The Catechetical Review - Communicating Christ for a New Evangelization

Can We Believe in Miracles?

Authored by Richard Swinburne in Issue #28.4 of The Sower
The New Testament reports Jesus and the apostles performing many miracles of healing and exercising extraordinary powers over nature. There are similar claims about healing made by Christians today. What can an apologetics regarding miracles look like? Things in the natural world behave in general in regular and predictable ways. If you throw a book out of a window it will fall to the ground; if you set light to a tree, and it burns away, it will become black and charred; if a man's heart stops beating for a few hours and he is by other normal criteria dead, he will not suddenly come to life again. And so on. For the last five hundred years, scientists have expressed this evident truth by saying that the world is governed by laws of nature which determine how things in it behave. The Christian believes that the laws of nature operate because God makes them operate. (The reasons for believing this will be discussed later in the series). God has good reasons for making things behave like this, in regular and predictable ways. He is generous and wishes us to have substantial control of our own destiny, and substantial control over the natural world, to make it the way we want. Only if things behave in accord with natural laws can we make a difference to the world at other times and places by moving our bodies at this time and place. And only if laws operate in simple enough ways for us to understand can we utilize their operation. For example, it is because natural laws make planted seeds grow into vegetables that we can grow vegetables by planting seeds, and so choose whether or not to grow vegetables. If the world was chaotic or operated on principles too difficult for us to understand, we could not control it.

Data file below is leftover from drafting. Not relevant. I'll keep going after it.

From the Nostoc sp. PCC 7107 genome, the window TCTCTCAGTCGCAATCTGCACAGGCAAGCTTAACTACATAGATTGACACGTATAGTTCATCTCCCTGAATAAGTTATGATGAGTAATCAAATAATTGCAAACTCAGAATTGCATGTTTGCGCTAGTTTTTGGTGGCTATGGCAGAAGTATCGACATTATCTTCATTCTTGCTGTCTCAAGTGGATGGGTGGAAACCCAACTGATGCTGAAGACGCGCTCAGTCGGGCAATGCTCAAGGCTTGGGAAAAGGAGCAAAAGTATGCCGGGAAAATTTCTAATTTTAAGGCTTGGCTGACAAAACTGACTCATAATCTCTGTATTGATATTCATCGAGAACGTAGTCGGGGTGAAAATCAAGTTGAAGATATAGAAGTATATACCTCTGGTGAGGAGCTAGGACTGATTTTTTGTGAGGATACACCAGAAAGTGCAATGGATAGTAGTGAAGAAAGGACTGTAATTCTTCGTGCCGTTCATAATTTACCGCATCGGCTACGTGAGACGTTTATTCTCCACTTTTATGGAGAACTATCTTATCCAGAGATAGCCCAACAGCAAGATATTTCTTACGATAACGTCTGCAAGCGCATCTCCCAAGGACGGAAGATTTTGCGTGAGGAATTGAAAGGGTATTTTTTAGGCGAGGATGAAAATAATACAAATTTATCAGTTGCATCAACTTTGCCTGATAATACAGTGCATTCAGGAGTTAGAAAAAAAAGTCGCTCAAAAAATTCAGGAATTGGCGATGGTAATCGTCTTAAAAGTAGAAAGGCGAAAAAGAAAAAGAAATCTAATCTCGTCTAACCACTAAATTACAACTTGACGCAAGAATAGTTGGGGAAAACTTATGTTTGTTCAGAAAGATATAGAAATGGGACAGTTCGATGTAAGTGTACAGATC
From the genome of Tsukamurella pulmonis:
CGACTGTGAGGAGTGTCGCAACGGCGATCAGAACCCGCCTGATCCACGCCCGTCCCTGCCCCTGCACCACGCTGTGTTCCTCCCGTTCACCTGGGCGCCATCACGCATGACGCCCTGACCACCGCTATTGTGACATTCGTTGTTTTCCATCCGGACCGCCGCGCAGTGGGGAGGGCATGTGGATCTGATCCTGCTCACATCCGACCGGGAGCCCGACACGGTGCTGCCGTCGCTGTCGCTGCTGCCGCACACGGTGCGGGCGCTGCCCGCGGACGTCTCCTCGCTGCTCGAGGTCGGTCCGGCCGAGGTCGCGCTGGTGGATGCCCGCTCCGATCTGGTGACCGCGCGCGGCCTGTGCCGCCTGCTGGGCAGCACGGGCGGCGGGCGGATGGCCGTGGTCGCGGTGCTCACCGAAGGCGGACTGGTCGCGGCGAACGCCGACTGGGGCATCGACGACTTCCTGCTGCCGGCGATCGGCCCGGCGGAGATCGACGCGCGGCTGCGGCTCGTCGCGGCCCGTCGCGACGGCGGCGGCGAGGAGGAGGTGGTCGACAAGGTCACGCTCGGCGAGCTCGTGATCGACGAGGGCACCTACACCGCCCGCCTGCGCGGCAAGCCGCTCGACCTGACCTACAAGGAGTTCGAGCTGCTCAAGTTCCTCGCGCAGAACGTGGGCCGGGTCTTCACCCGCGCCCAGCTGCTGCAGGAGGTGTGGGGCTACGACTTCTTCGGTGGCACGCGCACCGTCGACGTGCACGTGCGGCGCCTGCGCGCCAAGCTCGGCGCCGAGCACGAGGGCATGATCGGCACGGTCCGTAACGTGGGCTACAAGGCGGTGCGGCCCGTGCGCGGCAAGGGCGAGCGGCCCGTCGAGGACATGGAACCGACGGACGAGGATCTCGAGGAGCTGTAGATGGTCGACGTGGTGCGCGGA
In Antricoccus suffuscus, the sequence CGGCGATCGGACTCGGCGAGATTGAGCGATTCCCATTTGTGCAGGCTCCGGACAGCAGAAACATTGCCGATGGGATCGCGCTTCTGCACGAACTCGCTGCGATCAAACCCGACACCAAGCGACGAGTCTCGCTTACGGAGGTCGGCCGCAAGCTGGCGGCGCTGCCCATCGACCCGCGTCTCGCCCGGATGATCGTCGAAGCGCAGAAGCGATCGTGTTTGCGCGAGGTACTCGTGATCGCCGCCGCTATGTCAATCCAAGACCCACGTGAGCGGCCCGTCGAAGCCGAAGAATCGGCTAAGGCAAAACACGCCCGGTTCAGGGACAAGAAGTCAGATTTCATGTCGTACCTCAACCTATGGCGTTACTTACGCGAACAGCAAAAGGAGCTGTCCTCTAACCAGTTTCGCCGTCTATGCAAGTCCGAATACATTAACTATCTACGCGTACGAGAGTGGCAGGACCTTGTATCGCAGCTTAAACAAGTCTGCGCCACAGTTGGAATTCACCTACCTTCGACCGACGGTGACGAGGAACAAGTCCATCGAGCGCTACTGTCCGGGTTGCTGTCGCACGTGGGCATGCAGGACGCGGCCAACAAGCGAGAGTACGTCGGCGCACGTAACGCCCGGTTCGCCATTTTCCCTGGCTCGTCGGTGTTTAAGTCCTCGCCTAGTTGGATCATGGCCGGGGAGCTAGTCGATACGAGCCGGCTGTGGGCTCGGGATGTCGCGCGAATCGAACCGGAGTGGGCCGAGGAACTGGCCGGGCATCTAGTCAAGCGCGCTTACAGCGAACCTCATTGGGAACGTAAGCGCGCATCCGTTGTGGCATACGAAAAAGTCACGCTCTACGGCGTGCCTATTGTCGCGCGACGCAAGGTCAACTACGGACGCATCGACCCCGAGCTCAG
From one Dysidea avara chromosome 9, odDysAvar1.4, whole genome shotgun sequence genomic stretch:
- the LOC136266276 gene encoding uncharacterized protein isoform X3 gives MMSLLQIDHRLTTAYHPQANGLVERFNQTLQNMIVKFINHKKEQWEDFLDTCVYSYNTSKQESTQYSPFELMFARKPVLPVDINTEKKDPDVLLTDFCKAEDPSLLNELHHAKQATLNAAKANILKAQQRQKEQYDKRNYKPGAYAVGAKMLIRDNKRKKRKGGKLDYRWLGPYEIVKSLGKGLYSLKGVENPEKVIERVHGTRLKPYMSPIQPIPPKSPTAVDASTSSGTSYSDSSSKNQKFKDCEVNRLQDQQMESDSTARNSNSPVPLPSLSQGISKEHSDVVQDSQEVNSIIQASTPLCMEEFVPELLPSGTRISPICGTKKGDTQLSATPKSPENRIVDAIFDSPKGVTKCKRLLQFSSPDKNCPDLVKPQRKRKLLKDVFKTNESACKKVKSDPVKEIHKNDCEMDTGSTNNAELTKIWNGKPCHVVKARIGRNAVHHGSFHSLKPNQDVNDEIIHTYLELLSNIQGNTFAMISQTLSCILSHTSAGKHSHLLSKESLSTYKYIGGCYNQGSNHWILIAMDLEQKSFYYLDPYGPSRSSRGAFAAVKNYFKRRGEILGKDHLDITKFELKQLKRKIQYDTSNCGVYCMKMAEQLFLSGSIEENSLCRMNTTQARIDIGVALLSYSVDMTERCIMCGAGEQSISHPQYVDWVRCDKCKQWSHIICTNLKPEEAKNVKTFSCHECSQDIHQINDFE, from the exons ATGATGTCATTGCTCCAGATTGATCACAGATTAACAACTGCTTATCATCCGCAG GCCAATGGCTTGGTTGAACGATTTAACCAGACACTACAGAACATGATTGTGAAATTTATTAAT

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This article is from The Sower and may be copied for catechetical purposes only. It may not be reprinted in another published work without the permission of Maryvale Institute. Contact sower@maryvale.ac.uk

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